4. Visitor

    OMG… am I seeing what I think I’m seeing on DMG. Good news about Spotify? What?! That is blasphemy! You will anger all of the trolls on here wanting more pay for the artists.

  5. Visitor

    Oh no, prepare for all of the artist backlash crying to get paid more and how Spotify doesn’t pay enough to these poor little artists!!! I THINK I’M GOING TO THROW UP NOW……

  6. Artist 2

    This is a response to the very first commenter. I’m an artist too. However, the difference between you and me is that I know Spotify is the future. I want to make my fans happy and still be able to hear my music. I know the money will come. I can’t live in the past or I will be left in the past. Grow up and grow some!

  7. Casey

    I find this a little surprising, but at the same time I have to agree. I have purchased more music lately (downloads anyway) than I had for quite some time, despite subscribing to a music service. There are some songs you discover that you just want to own. Songs I would never have bought without the services because they introduced most of the music to me. It was not the cookie-cutter broadcast radio nor the iTunes best selling. It was the similar artist features and the product’s internet radio services that introduced me to new artists and therefore new songs.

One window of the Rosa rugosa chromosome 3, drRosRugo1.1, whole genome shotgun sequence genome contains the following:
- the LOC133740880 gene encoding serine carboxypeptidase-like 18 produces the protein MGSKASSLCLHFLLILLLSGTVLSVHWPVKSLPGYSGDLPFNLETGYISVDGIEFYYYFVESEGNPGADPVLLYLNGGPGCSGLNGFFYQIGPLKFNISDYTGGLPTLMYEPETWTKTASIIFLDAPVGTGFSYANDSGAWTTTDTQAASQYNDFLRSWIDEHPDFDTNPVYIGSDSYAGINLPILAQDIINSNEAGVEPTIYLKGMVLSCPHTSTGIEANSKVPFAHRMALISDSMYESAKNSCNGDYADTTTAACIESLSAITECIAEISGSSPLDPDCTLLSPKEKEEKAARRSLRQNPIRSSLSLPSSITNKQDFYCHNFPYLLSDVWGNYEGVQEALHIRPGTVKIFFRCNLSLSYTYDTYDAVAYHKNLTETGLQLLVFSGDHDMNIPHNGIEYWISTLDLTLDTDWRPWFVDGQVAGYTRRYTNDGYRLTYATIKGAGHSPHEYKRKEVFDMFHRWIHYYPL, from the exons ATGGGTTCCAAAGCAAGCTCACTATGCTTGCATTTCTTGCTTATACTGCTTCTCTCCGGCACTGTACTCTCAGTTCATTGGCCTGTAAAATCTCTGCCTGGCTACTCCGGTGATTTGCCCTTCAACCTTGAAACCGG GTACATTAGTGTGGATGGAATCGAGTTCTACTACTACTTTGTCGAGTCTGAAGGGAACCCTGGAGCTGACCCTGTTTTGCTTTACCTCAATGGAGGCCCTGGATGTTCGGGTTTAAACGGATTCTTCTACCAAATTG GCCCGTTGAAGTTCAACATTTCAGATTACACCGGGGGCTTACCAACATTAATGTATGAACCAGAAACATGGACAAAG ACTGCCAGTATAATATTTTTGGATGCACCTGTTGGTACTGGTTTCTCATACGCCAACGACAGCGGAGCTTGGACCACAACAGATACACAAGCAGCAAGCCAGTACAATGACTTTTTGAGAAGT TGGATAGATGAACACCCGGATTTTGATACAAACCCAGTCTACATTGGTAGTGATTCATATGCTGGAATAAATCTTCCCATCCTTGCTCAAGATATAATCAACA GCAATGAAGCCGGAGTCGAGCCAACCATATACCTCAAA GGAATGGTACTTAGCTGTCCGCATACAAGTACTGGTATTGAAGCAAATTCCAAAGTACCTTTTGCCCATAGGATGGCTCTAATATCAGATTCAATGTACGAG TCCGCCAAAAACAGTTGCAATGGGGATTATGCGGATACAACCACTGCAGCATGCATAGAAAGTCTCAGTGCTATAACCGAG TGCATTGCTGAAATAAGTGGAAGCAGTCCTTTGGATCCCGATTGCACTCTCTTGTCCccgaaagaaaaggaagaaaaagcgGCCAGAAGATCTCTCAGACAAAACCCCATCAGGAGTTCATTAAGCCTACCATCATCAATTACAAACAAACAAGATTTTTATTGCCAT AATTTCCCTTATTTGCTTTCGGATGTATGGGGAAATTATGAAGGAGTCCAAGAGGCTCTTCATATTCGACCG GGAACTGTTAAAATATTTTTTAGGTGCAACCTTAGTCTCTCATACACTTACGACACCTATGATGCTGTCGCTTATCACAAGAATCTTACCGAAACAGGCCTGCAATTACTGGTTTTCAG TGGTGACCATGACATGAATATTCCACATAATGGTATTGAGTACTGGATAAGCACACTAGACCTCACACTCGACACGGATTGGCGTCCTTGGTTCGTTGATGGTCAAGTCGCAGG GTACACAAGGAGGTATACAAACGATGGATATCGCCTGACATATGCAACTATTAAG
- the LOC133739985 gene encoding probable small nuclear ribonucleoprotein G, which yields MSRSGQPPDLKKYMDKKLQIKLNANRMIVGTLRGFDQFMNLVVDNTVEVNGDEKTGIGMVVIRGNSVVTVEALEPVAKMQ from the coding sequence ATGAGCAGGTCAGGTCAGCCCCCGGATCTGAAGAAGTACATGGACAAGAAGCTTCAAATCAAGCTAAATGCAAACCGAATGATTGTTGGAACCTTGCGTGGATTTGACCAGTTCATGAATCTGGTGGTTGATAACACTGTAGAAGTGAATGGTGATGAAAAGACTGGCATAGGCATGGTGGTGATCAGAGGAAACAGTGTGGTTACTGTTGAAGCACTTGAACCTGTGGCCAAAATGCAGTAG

8. @mattadownes

    Apple is patiently waiting for the downloads tail to start winding down before they drop the ultimate radio/streaming/locker service.

    It makes sense to ride out paid downloads the same way it makes sense for majors to still depend on cd sales in the big box retailers.

  9. HansH

    Paul, I was told there are riots outside U.S. embassies because of the blasphemous picture you created. Beware!

    • paul

      ha ha… the Christians are a more peaceful flock. Though I’m burdened with the heavy guilt of what I’ve done.


  10. Cliff Baldwin

    Does anyone know why Spotify insisted that all affiliate links to iTunes were removed from their product? The labels used to try to put them there and buy links to iTunes for sales. If they kept those, they wouldn’t have to tell lies like this; they’d just know how much music they were selling. Impressive spin and PR department, if not an impressive product or business model.